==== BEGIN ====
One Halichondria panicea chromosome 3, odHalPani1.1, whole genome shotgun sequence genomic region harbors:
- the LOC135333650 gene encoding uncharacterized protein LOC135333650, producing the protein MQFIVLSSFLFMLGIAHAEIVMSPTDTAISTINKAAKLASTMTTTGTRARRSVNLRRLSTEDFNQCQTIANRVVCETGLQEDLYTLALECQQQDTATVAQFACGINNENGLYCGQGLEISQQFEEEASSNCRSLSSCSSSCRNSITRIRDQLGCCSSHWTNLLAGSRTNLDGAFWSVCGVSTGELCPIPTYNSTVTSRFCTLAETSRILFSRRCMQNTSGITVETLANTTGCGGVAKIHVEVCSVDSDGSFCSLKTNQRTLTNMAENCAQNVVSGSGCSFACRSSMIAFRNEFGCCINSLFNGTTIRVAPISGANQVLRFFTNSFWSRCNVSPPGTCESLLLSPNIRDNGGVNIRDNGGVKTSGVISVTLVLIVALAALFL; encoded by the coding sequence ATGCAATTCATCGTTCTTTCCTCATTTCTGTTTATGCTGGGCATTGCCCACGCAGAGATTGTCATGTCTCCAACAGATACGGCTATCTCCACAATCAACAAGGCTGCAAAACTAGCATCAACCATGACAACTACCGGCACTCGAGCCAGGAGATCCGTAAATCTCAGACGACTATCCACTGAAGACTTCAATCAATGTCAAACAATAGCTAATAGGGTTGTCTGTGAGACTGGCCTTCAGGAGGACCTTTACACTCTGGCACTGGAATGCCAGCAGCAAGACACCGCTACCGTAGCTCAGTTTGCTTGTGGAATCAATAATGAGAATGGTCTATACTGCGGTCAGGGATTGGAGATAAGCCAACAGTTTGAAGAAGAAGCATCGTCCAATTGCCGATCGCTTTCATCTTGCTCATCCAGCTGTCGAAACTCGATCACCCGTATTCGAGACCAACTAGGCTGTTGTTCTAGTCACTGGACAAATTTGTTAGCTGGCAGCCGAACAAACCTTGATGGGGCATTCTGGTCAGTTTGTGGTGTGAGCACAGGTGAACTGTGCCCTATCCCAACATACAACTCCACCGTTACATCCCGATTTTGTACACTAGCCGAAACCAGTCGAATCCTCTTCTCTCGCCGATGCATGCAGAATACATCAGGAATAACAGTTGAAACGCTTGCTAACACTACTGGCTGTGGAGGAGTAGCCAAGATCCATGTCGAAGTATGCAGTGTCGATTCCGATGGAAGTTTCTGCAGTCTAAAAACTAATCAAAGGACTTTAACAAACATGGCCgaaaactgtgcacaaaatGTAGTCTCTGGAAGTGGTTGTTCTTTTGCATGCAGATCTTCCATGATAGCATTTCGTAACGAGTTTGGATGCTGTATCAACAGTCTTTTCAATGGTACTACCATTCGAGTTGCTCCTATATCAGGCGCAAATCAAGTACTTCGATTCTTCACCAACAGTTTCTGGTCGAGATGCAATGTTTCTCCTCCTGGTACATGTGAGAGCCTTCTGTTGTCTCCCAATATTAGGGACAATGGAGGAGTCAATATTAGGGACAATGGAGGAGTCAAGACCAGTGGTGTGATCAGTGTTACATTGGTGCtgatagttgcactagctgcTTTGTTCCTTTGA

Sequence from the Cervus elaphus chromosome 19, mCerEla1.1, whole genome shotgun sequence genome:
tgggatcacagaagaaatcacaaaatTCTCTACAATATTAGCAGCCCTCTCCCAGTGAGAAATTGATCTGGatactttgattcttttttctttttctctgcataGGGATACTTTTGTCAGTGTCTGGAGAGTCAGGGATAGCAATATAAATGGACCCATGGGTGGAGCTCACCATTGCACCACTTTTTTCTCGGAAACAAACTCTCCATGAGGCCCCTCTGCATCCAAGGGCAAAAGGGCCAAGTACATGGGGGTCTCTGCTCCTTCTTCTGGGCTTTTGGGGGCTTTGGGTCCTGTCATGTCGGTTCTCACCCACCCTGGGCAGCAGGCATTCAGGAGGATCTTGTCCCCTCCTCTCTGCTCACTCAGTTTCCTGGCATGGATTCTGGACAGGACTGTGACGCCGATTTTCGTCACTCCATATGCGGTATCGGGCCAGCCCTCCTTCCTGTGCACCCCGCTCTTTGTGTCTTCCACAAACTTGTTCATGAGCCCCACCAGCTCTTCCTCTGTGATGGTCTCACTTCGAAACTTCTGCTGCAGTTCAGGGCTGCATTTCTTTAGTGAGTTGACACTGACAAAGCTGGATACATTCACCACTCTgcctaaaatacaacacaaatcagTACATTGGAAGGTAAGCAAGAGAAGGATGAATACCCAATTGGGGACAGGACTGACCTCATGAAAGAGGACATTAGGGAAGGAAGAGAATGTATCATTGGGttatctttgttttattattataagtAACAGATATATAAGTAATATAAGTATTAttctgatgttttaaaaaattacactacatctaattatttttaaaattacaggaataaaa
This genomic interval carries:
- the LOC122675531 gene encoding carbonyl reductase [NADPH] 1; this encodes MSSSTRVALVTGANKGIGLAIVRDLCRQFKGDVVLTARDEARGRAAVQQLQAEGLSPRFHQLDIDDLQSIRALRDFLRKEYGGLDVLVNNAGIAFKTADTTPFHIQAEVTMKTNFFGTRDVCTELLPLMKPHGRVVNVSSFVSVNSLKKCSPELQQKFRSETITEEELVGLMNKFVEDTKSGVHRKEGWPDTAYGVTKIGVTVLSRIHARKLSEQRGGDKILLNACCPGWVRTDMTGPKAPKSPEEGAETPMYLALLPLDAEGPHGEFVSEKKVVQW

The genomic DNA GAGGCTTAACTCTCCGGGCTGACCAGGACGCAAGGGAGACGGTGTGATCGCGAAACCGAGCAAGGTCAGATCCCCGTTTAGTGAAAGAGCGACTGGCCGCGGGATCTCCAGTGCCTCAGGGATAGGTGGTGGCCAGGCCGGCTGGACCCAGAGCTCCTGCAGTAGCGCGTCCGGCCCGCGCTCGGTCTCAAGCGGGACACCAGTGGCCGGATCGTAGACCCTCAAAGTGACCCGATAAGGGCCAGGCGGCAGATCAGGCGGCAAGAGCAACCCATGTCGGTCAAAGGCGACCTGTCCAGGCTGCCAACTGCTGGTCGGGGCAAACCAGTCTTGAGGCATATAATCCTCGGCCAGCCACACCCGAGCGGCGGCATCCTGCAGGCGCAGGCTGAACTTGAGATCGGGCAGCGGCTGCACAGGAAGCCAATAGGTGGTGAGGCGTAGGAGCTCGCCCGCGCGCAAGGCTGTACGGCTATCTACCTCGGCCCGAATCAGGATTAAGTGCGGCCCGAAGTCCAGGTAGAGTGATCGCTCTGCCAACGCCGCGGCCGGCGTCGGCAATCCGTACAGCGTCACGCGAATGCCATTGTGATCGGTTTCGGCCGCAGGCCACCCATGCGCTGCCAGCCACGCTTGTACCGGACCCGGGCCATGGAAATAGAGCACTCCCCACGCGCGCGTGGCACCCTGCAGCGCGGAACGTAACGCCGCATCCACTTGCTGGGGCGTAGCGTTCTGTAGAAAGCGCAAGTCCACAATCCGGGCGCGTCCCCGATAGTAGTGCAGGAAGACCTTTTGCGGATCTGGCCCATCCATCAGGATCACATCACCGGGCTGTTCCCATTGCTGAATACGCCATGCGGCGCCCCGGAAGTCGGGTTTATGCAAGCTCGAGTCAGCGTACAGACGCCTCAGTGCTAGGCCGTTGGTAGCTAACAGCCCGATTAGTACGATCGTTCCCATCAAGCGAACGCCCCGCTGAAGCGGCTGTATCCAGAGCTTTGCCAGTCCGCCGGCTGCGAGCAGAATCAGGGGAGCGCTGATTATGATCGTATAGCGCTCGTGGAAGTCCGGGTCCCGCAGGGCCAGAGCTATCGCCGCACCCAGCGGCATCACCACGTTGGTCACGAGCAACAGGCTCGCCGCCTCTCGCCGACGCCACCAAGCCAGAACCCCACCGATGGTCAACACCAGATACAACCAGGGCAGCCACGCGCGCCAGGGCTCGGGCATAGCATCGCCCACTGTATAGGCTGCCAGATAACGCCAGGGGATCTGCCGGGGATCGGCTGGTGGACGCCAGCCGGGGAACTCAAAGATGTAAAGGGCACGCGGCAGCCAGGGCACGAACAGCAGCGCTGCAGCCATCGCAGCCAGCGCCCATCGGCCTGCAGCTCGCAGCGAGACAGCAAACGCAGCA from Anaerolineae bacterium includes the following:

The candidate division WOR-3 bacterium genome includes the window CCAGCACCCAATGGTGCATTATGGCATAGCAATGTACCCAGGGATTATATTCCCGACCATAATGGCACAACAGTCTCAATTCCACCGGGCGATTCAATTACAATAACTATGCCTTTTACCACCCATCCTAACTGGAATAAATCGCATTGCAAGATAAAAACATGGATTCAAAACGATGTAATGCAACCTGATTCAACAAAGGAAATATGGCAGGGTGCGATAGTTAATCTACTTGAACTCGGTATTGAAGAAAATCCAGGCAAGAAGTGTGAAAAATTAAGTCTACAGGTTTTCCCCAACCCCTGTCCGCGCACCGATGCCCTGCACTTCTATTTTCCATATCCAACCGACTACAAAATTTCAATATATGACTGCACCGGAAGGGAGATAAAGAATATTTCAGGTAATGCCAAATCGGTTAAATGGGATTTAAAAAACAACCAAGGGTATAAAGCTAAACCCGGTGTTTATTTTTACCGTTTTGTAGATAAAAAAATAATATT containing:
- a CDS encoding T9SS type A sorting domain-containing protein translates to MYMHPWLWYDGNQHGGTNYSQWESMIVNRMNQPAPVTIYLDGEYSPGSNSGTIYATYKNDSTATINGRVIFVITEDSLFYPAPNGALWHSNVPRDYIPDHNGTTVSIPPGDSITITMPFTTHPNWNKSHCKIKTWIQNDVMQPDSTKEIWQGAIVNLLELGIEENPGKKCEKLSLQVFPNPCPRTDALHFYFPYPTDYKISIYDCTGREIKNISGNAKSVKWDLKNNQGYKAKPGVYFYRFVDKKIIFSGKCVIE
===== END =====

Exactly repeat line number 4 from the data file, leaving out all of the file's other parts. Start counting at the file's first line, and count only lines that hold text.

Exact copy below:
tgggatcacagaagaaatcacaaaatTCTCTACAATATTAGCAGCCCTCTCCCAGTGAGAAATTGATCTGGatactttgattcttttttctttttctctgcataGGGATACTTTTGTCAGTGTCTGGAGAGTCAGGGATAGCAATATAAATGGACCCATGGGTGGAGCTCACCATTGCACCACTTTTTTCTCGGAAACAAACTCTCCATGAGGCCCCTCTGCATCCAAGGGCAAAAGGGCCAAGTACATGGGGGTCTCTGCTCCTTCTTCTGGGCTTTTGGGGGCTTTGGGTCCTGTCATGTCGGTTCTCACCCACCCTGGGCAGCAGGCATTCAGGAGGATCTTGTCCCCTCCTCTCTGCTCACTCAGTTTCCTGGCATGGATTCTGGACAGGACTGTGACGCCGATTTTCGTCACTCCATATGCGGTATCGGGCCAGCCCTCCTTCCTGTGCACCCCGCTCTTTGTGTCTTCCACAAACTTGTTCATGAGCCCCACCAGCTCTTCCTCTGTGATGGTCTCACTTCGAAACTTCTGCTGCAGTTCAGGGCTGCATTTCTTTAGTGAGTTGACACTGACAAAGCTGGATACATTCACCACTCTgcctaaaatacaacacaaatcagTACATTGGAAGGTAAGCAAGAGAAGGATGAATACCCAATTGGGGACAGGACTGACCTCATGAAAGAGGACATTAGGGAAGGAAGAGAATGTATCATTGGGttatctttgttttattattataagtAACAGATATATAAGTAATATAAGTATTAttctgatgttttaaaaaattacactacatctaattatttttaaaattacaggaataaaa